Niche Market Exit Planning Tips
Selling a Boarding Stables Business
At first glance, an unstable economy would seem to be an unfriendly atmosphere for a boarding stables business sale. But in reality, now may be the perfect time to sell a boarding stables business.
The economy isn't the only thing that is uncertain these days. So are boarding stables business buyers, many of whom are waiting to pull the trigger on their next acquisition.
If your exit strategy involves selling a boarding stables business in this environment, business sellers may need to apply a combination of incentives and techniques.
Broker vs. No Broker
Anyone who has ever sold a boarding stables business has eventually needed to decide whether to use a business broker or go it alone. Is there a cost associated with hiring a broker? Sure - about 10% of the final sale prices. But a good broker will make selling your boarding stables business much less painful. A highly skilled broker can compensate for his commission by selling your business for a significantly higher price than you could achieve on your own. But whether you use a broker or not, you may want to list your boarding stables business on BizBuySell.com and other popular online business-for-sale listing sites.
What About Market Conditions?
At first glance, today's market would seem to be a hostile place for boarding stables business sellers. So far, government intervention and promises that the economy is slowly recovering haven't been enough to alleviate many entrepreneur's fears. However, many business sellers don't realize that a full economic rebound can have devastating consequences, particularly if sellers who have waited to list their businesses suddenly create a glut in the business-for-sale marketplace. The simple truth is that the economy shouldn't dictate whether or not now is the right time to sell a boarding stables business. Your individual circumstances and personal goals are more influential factors in determining when it's time to put your business on the market.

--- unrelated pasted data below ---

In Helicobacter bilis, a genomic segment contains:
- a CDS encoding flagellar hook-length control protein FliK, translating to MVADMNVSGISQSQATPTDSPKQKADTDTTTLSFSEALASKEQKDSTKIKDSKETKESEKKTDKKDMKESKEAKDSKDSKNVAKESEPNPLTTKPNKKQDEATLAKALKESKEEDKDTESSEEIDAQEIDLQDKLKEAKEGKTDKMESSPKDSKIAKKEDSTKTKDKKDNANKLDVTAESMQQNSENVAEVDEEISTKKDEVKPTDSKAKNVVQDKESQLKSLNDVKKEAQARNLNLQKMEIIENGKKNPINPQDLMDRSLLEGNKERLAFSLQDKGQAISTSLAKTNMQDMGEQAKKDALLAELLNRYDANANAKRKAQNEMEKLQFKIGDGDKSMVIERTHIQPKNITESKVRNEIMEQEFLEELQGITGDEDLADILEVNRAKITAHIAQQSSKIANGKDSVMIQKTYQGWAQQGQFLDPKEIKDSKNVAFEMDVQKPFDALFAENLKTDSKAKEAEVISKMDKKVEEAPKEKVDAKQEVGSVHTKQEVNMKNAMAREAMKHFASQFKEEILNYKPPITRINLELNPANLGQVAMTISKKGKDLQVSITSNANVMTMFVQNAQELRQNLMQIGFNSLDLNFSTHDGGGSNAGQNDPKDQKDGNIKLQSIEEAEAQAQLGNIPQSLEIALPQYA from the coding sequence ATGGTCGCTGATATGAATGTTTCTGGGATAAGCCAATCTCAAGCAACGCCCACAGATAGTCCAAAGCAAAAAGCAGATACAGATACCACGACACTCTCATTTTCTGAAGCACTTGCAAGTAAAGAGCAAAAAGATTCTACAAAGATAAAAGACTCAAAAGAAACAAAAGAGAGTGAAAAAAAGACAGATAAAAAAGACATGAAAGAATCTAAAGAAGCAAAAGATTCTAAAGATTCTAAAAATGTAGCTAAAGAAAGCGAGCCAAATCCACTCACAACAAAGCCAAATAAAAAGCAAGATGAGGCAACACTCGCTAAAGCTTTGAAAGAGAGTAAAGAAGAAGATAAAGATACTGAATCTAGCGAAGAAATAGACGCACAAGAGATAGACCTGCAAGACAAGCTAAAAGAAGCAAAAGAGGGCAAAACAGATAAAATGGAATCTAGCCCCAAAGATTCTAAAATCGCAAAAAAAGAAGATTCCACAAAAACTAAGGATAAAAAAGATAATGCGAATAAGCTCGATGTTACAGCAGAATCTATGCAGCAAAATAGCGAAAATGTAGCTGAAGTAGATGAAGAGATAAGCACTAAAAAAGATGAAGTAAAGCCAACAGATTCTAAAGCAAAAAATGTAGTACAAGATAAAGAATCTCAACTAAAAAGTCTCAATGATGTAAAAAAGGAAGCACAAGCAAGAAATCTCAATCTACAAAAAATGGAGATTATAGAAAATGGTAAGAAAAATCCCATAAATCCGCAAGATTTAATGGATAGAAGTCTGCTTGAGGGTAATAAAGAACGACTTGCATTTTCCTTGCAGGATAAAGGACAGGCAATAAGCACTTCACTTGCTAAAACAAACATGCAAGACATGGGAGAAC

Preparing Your Employees
As a business owner, you want to keep you employees informed about your plans; as a seller it's in your best interest to keep your employees in the dark for as long as possible. On the one hand, confidentiality is critical for a successful boarding stables business sale. However, the longer the selling process drags on, the more likely it is that rumors will begin to circulate throughout your workforce. Consider informing your key employees first, followed by the rest of your workforce later in the process. Maintain a positive tone in your conversations and answer your employees questions as completely as you can without jeopardizing the sale.
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